I am afraid not. emacs shines and sucks in the same way perl5
does. Does the job. Too old, too much history.
But it is not so daunting.
Here is a quick 101 to use emacs for debugging and light editing.
Until recently, I think that emacs did not include
the last version of cperl.
This resulted in haphazard hightlighting.
Once a perl file is loaded, one can check the cperl version by typing C-h v cperl-version.
It must be the same that the most recent file in
Currently it is 7.32.
If one is root he can adds it to his site specific directory A common place is /usr/share/emacs/site-lisp.
Other wise he can add it to a personal elisp directory and he will load it by adding (load-file "elisp/cperl.el")
in in .emacs file
Perl debugging is part of the grand unified debugger scheme gud.el written by
the inevitable esr. This is used to debug with gdb too.
In my system the file is at /usr/share/emacs/21.3/lisp/gud.el where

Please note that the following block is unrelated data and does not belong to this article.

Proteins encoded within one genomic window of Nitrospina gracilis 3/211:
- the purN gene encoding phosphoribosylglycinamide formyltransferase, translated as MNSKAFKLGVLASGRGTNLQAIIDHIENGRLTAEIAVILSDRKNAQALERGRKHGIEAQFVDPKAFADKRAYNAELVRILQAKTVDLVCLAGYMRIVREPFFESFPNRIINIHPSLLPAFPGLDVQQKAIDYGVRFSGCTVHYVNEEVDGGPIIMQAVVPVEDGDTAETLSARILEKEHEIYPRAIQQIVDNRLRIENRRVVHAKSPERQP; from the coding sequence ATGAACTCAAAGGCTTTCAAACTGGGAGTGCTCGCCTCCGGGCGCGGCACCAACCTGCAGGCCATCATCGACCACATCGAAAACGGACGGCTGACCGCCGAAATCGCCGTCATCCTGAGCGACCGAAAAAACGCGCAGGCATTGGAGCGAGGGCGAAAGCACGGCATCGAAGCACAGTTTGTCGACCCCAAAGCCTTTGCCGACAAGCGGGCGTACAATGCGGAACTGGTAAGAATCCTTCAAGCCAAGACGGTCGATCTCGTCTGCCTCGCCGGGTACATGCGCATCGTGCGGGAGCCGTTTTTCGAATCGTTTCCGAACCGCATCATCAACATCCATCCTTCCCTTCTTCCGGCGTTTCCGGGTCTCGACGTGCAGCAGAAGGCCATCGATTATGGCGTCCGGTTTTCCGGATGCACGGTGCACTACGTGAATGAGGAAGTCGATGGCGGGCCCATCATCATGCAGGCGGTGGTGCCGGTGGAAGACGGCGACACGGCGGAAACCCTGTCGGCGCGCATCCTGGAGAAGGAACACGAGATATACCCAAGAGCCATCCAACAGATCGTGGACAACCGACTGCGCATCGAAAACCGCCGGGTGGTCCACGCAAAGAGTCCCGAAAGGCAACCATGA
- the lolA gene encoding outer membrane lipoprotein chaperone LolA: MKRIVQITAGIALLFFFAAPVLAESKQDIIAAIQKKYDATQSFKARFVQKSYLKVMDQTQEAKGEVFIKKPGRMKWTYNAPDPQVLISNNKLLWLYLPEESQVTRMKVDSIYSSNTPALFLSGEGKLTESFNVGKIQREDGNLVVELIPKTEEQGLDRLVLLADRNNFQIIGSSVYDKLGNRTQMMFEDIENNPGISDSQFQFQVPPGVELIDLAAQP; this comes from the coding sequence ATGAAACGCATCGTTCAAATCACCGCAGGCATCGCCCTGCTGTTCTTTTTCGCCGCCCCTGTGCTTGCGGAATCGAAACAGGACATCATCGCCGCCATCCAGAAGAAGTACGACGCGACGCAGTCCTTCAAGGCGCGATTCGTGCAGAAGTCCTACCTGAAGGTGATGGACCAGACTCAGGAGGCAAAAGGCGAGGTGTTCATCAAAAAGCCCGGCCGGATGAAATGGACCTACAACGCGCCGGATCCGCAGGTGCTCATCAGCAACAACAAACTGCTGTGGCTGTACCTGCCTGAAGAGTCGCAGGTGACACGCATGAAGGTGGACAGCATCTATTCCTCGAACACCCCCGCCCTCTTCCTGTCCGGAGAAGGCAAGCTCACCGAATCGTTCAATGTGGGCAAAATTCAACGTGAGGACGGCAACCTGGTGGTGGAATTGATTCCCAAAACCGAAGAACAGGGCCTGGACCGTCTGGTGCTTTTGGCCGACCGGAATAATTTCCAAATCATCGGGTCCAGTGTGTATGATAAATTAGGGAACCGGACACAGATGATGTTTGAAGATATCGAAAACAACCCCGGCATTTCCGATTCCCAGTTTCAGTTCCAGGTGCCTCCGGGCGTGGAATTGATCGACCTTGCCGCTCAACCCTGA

one can find the perl specific stuff by grepping "perldb".
You run a session with the command
M-x perldb RET your_filename
You get two buffers in your frame. One is the file currently
debugged. The other is the debugging session where you get to use all
the commands described in the perldebug pod file.
So that's known territory.
You can also interact directly in the perl file buffer thanks to
gud-minor-mode. A minor mode adds
functionalities to the major mode by adding key-bindings.
You can get all the bindings of the said buffer using C-h C-b.
I paste the binding concerning the gud minor mode.
Using the minor binding of the perl file avoid to clutter the debug window
by explicit commands.
Here is a list of minimal keybindings for people that want to use emacs for
debbugging and minor edition while wanting to go mouseless.
C-x o allows to cycle the caret thru all the buffers
C-x b list all the buffer in the meacs session.
In that buffer ENTER selects a file
C-x w write the current file
C-x q toggle the read-only mode. Because so many binding do
something it can be a good stopping gap.
^H i gets to the info files
Here is a chart for moving in progressively coarser granularity
from the current position.
In the vertical axis : char, word, begin/end of line
In the horizontal axis : line, begin/end of subroutine